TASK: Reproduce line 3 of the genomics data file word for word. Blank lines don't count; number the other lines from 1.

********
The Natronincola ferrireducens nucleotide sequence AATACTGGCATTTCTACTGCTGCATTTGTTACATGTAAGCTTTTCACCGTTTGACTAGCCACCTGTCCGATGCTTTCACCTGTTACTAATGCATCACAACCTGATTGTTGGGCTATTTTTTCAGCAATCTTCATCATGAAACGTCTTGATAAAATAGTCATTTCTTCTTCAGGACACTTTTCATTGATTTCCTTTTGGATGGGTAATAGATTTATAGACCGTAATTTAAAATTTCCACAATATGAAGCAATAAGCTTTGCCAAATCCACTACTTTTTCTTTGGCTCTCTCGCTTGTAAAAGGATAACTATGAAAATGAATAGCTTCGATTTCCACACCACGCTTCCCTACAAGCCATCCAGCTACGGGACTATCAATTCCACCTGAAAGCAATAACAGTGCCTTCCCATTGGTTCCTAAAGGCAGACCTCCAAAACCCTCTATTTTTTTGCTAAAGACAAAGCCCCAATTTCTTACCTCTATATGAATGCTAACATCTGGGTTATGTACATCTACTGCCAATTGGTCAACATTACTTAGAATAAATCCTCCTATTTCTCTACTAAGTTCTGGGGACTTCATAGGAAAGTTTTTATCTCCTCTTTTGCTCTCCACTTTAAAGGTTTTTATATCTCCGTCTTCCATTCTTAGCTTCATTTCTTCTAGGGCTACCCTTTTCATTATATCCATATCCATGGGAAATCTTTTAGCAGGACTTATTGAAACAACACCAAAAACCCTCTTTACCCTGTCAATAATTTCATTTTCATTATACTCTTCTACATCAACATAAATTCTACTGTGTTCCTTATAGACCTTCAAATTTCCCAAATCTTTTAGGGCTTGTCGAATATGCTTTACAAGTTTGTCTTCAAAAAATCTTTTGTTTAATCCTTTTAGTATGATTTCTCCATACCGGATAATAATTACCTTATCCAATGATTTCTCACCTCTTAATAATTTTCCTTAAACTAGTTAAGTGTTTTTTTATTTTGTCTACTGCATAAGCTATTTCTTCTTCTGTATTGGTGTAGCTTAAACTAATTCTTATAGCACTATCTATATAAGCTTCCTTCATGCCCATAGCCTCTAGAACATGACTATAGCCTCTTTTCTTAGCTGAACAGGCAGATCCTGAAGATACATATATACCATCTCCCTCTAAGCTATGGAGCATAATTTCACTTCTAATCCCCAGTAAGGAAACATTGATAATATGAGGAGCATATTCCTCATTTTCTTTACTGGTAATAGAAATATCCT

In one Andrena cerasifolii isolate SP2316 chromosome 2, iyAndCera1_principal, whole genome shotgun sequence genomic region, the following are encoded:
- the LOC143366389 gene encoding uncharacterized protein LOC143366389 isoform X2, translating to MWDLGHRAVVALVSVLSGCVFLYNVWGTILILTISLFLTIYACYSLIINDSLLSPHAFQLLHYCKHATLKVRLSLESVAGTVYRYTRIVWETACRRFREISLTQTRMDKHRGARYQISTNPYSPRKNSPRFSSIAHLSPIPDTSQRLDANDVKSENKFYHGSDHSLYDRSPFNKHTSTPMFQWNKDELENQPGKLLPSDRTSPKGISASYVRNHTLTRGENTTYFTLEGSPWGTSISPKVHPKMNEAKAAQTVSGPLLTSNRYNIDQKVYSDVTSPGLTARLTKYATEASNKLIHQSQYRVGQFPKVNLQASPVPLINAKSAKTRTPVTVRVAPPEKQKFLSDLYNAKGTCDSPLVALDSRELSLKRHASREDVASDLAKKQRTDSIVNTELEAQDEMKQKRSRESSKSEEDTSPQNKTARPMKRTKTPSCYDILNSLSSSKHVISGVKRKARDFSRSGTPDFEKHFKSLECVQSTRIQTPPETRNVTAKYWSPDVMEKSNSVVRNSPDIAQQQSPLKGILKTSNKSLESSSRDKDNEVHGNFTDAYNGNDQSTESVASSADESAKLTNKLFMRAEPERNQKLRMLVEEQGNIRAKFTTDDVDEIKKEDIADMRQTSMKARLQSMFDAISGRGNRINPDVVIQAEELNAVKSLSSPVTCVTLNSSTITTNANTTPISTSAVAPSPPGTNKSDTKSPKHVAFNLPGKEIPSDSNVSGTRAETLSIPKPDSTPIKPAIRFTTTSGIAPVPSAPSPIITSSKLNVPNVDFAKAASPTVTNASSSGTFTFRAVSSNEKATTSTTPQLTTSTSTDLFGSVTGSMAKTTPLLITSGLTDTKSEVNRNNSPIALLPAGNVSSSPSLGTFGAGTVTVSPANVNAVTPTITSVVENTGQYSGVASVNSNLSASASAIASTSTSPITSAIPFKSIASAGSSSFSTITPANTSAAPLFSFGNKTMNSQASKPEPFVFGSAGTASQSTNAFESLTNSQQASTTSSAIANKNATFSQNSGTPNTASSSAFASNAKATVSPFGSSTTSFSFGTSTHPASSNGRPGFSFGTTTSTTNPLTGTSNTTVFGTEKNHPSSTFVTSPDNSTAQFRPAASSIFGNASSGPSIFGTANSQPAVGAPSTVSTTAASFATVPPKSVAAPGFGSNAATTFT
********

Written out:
- the LOC143366389 gene encoding uncharacterized protein LOC143366389 isoform X2, translating to MWDLGHRAVVALVSVLSGCVFLYNVWGTILILTISLFLTIYACYSLIINDSLLSPHAFQLLHYCKHATLKVRLSLESVAGTVYRYTRIVWETACRRFREISLTQTRMDKHRGARYQISTNPYSPRKNSPRFSSIAHLSPIPDTSQRLDANDVKSENKFYHGSDHSLYDRSPFNKHTSTPMFQWNKDELENQPGKLLPSDRTSPKGISASYVRNHTLTRGENTTYFTLEGSPWGTSISPKVHPKMNEAKAAQTVSGPLLTSNRYNIDQKVYSDVTSPGLTARLTKYATEASNKLIHQSQYRVGQFPKVNLQASPVPLINAKSAKTRTPVTVRVAPPEKQKFLSDLYNAKGTCDSPLVALDSRELSLKRHASREDVASDLAKKQRTDSIVNTELEAQDEMKQKRSRESSKSEEDTSPQNKTARPMKRTKTPSCYDILNSLSSSKHVISGVKRKARDFSRSGTPDFEKHFKSLECVQSTRIQTPPETRNVTAKYWSPDVMEKSNSVVRNSPDIAQQQSPLKGILKTSNKSLESSSRDKDNEVHGNFTDAYNGNDQSTESVASSADESAKLTNKLFMRAEPERNQKLRMLVEEQGNIRAKFTTDDVDEIKKEDIADMRQTSMKARLQSMFDAISGRGNRINPDVVIQAEELNAVKSLSSPVTCVTLNSSTITTNANTTPISTSAVAPSPPGTNKSDTKSPKHVAFNLPGKEIPSDSNVSGTRAETLSIPKPDSTPIKPAIRFTTTSGIAPVPSAPSPIITSSKLNVPNVDFAKAASPTVTNASSSGTFTFRAVSSNEKATTSTTPQLTTSTSTDLFGSVTGSMAKTTPLLITSGLTDTKSEVNRNNSPIALLPAGNVSSSPSLGTFGAGTVTVSPANVNAVTPTITSVVENTGQYSGVASVNSNLSASASAIASTSTSPITSAIPFKSIASAGSSSFSTITPANTSAAPLFSFGNKTMNSQASKPEPFVFGSAGTASQSTNAFESLTNSQQASTTSSAIANKNATFSQNSGTPNTASSSAFASNAKATVSPFGSSTTSFSFGTSTHPASSNGRPGFSFGTTTSTTNPLTGTSNTTVFGTEKNHPSSTFVTSPDNSTAQFRPAASSIFGNASSGPSIFGTANSQPAVGAPSTVSTTAASFATVPPKSVAAPGFGSNAATTFT